“Was just kicked out of g.e.b. after eating 3 dishes. Edict from GEB via phone. Weirdest thing ever. Classy.”


When I asked Mr. Elliot – via Twitter a few minutes later – why he had instructed his staff to stop serving me, he replied:


“sorry, i can’t serve anyone that tweets negative things about a restaurant while eating in that restaurant. #CharlieTrotters


Interesting. Here we were, a full nine months after I had visited Trotter’s on September 27th of last year, and now Elliot was suddenly charged with defending the man who is about to shut his restaurant for good. I hadn’t heard a peep from the GEB camp back then, but here’s what happened: I was dining at Trotter’s a few weeks after he had received a glowing four star review from The Tribune’s Phil Vettel. My colleague from Toronto and I were struggling to find the same sort of inspiration, more than an hour into our meal.


“Fig cake w/mushrooms. Veg tasting course at Trotter’s. Yawn,” I tweeted from the men’s room.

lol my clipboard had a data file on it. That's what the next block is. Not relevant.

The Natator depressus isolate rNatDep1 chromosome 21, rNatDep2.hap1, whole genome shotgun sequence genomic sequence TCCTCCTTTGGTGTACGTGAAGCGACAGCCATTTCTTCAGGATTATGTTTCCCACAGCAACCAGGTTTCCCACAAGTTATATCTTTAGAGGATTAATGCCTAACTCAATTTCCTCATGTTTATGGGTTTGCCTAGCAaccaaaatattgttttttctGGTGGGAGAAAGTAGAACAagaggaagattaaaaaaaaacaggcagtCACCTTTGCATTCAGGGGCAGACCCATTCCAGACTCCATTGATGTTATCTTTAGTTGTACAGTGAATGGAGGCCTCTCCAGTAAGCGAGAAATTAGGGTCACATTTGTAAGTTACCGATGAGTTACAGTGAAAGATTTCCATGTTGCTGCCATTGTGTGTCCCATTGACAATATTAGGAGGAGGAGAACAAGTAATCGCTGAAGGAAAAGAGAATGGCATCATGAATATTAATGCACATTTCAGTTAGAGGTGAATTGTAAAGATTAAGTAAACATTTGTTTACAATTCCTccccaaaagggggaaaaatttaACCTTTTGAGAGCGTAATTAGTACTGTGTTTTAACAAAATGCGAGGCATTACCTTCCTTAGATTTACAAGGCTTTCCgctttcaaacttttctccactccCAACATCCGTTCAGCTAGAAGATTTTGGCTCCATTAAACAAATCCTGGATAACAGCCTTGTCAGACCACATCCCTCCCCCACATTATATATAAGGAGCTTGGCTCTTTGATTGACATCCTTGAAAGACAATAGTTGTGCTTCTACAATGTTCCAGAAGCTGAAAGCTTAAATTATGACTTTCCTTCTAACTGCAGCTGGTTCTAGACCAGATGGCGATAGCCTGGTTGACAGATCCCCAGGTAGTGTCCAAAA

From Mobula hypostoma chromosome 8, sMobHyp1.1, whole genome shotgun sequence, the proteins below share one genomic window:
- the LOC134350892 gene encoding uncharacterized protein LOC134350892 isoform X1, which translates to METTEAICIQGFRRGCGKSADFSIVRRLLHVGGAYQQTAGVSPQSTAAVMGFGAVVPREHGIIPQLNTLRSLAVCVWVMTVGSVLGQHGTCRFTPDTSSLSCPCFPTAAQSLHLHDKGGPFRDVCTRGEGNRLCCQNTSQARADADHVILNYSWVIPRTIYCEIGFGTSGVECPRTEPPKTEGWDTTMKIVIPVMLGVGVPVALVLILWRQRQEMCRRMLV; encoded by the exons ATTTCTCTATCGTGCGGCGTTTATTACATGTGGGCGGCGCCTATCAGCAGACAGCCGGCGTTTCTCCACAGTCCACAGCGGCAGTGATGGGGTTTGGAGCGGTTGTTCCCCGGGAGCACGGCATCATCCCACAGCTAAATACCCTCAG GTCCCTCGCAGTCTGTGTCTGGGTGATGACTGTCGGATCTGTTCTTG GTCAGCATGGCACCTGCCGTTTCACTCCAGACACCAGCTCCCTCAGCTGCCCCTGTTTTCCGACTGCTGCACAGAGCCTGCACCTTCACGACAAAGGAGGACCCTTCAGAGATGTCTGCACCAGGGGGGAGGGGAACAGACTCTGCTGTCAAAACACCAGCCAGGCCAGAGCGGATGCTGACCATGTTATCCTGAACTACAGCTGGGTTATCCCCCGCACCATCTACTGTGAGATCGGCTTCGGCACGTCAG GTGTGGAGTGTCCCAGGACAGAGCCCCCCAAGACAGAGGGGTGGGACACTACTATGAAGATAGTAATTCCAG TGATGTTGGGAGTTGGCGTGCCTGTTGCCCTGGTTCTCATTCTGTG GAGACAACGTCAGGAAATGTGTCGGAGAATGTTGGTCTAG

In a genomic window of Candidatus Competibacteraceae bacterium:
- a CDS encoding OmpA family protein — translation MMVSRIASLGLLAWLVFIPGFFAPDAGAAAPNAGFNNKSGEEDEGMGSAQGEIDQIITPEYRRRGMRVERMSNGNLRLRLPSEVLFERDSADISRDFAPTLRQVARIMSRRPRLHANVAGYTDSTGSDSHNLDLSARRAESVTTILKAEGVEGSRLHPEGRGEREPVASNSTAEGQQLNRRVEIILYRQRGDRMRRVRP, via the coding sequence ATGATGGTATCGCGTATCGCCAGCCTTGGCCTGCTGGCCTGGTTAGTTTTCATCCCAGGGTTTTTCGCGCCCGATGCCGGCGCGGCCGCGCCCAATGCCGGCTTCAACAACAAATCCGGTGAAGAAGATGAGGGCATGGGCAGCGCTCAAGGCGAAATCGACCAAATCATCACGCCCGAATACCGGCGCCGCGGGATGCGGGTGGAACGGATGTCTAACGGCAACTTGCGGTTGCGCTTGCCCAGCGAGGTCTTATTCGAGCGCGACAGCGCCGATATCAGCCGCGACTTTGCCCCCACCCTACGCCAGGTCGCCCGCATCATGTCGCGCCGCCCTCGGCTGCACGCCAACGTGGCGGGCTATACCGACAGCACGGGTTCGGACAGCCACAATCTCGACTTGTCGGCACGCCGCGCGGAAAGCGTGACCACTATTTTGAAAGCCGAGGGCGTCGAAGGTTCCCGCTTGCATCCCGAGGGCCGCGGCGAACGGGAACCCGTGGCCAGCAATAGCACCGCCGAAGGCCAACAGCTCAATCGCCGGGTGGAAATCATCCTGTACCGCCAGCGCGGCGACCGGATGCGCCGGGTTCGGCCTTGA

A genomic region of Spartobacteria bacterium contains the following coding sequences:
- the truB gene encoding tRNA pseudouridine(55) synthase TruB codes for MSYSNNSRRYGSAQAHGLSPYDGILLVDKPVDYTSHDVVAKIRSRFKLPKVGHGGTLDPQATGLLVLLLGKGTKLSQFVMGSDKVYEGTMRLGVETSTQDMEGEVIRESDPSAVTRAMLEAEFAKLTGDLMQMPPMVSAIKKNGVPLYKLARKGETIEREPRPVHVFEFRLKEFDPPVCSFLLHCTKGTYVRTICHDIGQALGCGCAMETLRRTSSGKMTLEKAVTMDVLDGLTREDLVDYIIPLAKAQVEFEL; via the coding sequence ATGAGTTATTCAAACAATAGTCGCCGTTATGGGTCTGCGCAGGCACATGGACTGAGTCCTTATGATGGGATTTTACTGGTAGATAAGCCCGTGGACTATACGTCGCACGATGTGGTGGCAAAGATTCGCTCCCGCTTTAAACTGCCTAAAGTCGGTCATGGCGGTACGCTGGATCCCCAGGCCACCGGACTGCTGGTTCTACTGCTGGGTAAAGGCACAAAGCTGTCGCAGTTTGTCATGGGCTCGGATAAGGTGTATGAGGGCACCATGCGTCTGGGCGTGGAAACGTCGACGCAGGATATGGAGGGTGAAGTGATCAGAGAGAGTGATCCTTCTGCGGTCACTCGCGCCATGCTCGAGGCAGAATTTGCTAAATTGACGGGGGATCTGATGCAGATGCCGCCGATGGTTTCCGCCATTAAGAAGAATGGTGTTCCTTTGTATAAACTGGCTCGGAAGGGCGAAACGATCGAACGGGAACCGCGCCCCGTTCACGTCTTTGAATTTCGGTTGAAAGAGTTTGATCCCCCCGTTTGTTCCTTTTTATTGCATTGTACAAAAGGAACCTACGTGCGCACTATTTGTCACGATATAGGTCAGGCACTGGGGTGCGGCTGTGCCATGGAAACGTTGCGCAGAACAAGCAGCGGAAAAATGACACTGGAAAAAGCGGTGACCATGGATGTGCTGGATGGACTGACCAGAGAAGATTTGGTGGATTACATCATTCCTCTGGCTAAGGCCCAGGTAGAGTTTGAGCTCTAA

Then this:

“After 3 courses (1.5 hrs) at Trotter’s, waiting for something, anything to resonate, or even taste good. Not sure what Vettel saw. Bland..”


I’ll admit, since then, I’m more likely to tweet after a meal than during it (table manners), just as I no longer visit restaurants on the first day and tweet/blog about them; these sorts of social customs among food writers are evolving. My Trotter tweets were not simply random potshots, several days later I wrote a lengthy post about my experience, making the case that for $500, this is no longer “must dining” in Chicago. What I gather from Mr. Elliot’s treatment of his paying customers (no one knew that I was to dine at g.e.b. I made no reservation and gave no notice of my arrival. I was simply buying a friend lunch and was ready to pay, had the nice Manager not picked up the tab in embarrasment), is that he apparently doesn’t care for people who have informed opinions, and what is more troubling, that they share them.